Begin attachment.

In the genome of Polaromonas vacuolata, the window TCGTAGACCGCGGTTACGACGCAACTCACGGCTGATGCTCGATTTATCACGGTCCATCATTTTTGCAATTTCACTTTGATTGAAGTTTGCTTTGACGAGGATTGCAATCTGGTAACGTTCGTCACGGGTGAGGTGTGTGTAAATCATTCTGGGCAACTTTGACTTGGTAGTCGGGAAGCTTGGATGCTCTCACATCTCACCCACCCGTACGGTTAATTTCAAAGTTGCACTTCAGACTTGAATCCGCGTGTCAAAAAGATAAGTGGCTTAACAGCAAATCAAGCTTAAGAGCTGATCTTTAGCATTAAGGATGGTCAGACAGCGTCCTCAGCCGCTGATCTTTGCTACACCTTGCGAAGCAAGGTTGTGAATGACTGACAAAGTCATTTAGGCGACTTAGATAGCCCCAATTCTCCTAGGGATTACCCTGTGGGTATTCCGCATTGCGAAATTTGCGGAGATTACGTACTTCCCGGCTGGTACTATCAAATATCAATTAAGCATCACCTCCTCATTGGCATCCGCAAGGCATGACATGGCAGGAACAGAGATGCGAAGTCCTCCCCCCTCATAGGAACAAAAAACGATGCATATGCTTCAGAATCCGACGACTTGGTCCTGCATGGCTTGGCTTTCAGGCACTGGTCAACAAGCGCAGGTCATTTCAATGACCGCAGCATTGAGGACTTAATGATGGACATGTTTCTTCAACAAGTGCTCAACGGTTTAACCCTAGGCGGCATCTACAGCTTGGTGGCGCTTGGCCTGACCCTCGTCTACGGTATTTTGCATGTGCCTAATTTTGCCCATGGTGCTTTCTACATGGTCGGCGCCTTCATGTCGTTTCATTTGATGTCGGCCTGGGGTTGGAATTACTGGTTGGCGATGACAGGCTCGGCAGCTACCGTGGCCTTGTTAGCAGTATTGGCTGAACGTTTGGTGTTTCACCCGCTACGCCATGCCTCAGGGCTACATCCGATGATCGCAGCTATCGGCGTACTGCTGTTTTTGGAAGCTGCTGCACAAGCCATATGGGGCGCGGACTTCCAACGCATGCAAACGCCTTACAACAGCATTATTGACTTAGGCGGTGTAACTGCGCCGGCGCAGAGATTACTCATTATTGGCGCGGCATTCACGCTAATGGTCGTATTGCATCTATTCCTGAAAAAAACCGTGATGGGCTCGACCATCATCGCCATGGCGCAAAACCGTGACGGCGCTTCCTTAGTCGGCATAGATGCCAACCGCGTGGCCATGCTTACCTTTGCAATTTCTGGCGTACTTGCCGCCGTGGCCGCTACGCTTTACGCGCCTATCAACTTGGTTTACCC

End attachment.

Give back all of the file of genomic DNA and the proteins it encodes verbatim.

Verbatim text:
In the genome of Polaromonas vacuolata, the window TCGTAGACCGCGGTTACGACGCAACTCACGGCTGATGCTCGATTTATCACGGTCCATCATTTTTGCAATTTCACTTTGATTGAAGTTTGCTTTGACGAGGATTGCAATCTGGTAACGTTCGTCACGGGTGAGGTGTGTGTAAATCATTCTGGGCAACTTTGACTTGGTAGTCGGGAAGCTTGGATGCTCTCACATCTCACCCACCCGTACGGTTAATTTCAAAGTTGCACTTCAGACTTGAATCCGCGTGTCAAAAAGATAAGTGGCTTAACAGCAAATCAAGCTTAAGAGCTGATCTTTAGCATTAAGGATGGTCAGACAGCGTCCTCAGCCGCTGATCTTTGCTACACCTTGCGAAGCAAGGTTGTGAATGACTGACAAAGTCATTTAGGCGACTTAGATAGCCCCAATTCTCCTAGGGATTACCCTGTGGGTATTCCGCATTGCGAAATTTGCGGAGATTACGTACTTCCCGGCTGGTACTATCAAATATCAATTAAGCATCACCTCCTCATTGGCATCCGCAAGGCATGACATGGCAGGAACAGAGATGCGAAGTCCTCCCCCCTCATAGGAACAAAAAACGATGCATATGCTTCAGAATCCGACGACTTGGTCCTGCATGGCTTGGCTTTCAGGCACTGGTCAACAAGCGCAGGTCATTTCAATGACCGCAGCATTGAGGACTTAATGATGGACATGTTTCTTCAACAAGTGCTCAACGGTTTAACCCTAGGCGGCATCTACAGCTTGGTGGCGCTTGGCCTGACCCTCGTCTACGGTATTTTGCATGTGCCTAATTTTGCCCATGGTGCTTTCTACATGGTCGGCGCCTTCATGTCGTTTCATTTGATGTCGGCCTGGGGTTGGAATTACTGGTTGGCGATGACAGGCTCGGCAGCTACCGTGGCCTTGTTAGCAGTATTGGCTGAACGTTTGGTGTTTCACCCGCTACGCCATGCCTCAGGGCTACATCCGATGATCGCAGCTATCGGCGTACTGCTGTTTTTGGAAGCTGCTGCACAAGCCATATGGGGCGCGGACTTCCAACGCATGCAAACGCCTTACAACAGCATTATTGACTTAGGCGGTGTAACTGCGCCGGCGCAGAGATTACTCATTATTGGCGCGGCATTCACGCTAATGGTCGTATTGCATCTATTCCTGAAAAAAACCGTGATGGGCTCGACCATCATCGCCATGGCGCAAAACCGTGACGGCGCTTCCTTAGTCGGCATAGATGCCAACCGCGTGGCCATGCTTACCTTTGCAATTTCTGGCGTACTTGCCGCCGTGGCCGCTACGCTTTACGCGCCTATCAACTTGGTTTACCC